A Wellington artist has recreated one of the most famous meals and paintings of all time, with a live team of diners.
The Last Supper forms part of a new exhibition for Wellington On a Plate, which aims to get people thinking about our relationship with food.
“There is a lot of culture that goes with food – identity, rituals – and I wanted to explore all of that,” says artist Raul Ortega Ayala.
Combining a meal with performance art, the Last Supper was recreated for 12 people, who went from strangers to friends.
“You can see slowly how they transform with the food. It’s people that don’t necessarily know each other, and the food works as this sort of chemical process that starts to make people interact,” says Ortega Ayala.
“Every day since, I’ve thought about the connections I made with people, and I really feel like I walk around feeling more positively connected to people,” says participant Lisa Martin.
Ortega Ayala, a Massey University art lecturer, put on The Last Supper at the Millers O’Brien Gallery. Diners were served the meal and encouraged to interact – all while being filmed.
“You forgot [about the cameras] pretty quickly after a couple of glasses of wine!” said one participant, Martin.
He prepared the five-course dinner as close to what the original might have been as possible – serving dishes like Maror salad and a leg of lamb, pouring Galilean wine – and even washing the diners’ feet.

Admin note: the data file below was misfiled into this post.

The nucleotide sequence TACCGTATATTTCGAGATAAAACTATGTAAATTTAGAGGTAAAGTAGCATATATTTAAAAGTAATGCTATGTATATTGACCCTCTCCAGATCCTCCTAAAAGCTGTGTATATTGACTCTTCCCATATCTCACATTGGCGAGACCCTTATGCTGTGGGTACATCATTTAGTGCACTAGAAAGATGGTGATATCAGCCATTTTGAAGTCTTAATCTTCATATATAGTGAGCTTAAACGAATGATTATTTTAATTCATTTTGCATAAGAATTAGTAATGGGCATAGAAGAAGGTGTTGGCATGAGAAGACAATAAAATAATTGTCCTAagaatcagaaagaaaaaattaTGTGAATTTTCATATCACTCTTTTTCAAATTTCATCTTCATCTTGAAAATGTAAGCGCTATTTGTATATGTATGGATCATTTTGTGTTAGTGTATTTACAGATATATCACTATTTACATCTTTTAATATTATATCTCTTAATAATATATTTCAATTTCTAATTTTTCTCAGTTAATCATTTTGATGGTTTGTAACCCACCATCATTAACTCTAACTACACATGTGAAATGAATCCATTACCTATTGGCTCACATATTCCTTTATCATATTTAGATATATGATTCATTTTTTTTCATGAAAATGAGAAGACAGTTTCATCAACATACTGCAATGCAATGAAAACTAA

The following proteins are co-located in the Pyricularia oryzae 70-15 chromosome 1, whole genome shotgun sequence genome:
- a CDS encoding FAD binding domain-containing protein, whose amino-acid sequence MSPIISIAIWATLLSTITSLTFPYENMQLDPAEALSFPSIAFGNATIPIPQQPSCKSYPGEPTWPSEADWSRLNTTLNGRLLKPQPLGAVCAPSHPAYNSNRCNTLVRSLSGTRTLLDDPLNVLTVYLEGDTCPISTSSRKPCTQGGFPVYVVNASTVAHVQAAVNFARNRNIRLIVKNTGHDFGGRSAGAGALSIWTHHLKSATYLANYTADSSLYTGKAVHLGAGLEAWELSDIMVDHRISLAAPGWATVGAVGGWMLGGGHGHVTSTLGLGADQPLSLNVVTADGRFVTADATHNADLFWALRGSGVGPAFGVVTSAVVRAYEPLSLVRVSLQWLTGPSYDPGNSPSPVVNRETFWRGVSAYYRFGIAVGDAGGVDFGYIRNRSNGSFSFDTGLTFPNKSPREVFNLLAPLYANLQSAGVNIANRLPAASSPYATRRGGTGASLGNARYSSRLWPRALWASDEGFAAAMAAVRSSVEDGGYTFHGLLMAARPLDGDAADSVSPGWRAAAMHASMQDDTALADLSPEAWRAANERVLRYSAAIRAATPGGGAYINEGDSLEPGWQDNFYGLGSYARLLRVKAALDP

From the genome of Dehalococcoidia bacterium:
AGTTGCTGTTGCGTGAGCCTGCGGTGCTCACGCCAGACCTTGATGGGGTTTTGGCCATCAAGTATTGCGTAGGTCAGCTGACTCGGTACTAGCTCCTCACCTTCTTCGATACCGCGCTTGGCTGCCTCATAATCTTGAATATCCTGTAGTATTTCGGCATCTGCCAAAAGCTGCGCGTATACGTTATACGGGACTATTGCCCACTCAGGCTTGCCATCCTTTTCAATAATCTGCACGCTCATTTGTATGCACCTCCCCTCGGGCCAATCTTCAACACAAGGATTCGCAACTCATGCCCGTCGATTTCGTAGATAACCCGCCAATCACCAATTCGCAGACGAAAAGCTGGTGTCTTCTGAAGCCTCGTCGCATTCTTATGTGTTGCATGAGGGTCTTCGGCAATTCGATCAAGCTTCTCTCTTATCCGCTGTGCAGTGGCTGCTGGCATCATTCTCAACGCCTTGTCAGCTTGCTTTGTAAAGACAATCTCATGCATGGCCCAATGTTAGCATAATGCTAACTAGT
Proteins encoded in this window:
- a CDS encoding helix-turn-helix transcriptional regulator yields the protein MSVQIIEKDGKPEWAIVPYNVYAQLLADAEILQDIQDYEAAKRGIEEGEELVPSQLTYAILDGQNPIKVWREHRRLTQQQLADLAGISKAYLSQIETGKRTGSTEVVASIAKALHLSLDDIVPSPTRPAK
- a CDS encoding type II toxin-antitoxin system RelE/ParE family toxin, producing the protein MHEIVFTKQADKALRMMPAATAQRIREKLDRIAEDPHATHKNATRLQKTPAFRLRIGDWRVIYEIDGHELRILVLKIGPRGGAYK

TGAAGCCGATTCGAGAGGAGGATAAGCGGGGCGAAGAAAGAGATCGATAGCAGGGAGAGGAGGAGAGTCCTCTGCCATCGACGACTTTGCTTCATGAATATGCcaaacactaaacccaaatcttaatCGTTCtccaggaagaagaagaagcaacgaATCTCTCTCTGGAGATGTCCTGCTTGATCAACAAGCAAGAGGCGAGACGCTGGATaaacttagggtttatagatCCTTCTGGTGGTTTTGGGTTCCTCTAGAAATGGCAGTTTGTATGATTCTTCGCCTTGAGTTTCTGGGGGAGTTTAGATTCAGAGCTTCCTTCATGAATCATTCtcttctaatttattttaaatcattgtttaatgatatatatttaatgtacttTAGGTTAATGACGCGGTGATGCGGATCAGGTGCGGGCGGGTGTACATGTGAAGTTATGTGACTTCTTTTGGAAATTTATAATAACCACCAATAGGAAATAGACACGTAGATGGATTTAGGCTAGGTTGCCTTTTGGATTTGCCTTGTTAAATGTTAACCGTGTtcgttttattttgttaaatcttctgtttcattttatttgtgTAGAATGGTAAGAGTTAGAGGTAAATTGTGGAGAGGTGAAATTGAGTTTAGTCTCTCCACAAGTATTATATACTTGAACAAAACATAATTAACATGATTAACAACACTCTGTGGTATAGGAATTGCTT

“Having your feet washed, being touched by somebody that I didn’t know – I didn’t really know Raul at all – was really touching. I was quite stunned at how touched I was,” says Martin.
Ortega Ayala reproduced the famous meal to get people thinking about the relationships and rituals we have with food – beyond bodily sustenance.
“If I asked you for example, what you had for breakfast 15 days ago, you probably wouldn’t remember – but if I asked you what you had on your birthday, you probably would,” he says.
And as far as memorable meals go, The Last Supper was an easy choice to replicate.
“I think in terms of art, it’s one of the most depicted meals, or one of the meals that people would remember,” he says.
The film and remnants of The Last Supper form the centrepiece of his debut solo New Zealand exhibition Food for Thought.
Other installations on display include thousands of people throwing tomatoes at each other at Spain’s La Tomatina festival, and a professional hot-dog “gurgitator” eating 40 hot-dogs in 10 minutes. The exhibition demonstrates how food can bring people together, or how we waste it.
“The amount of energy that is put into producing food, but at the same time the amount of waste that comes out of cities, is incredible,” Ortega Ayala says.
And while the Last Supper meal took place on August 10, Food for Thought runs until August 25 – meaning the wasted leftovers remain in the gallery to decay, becoming their own work of art.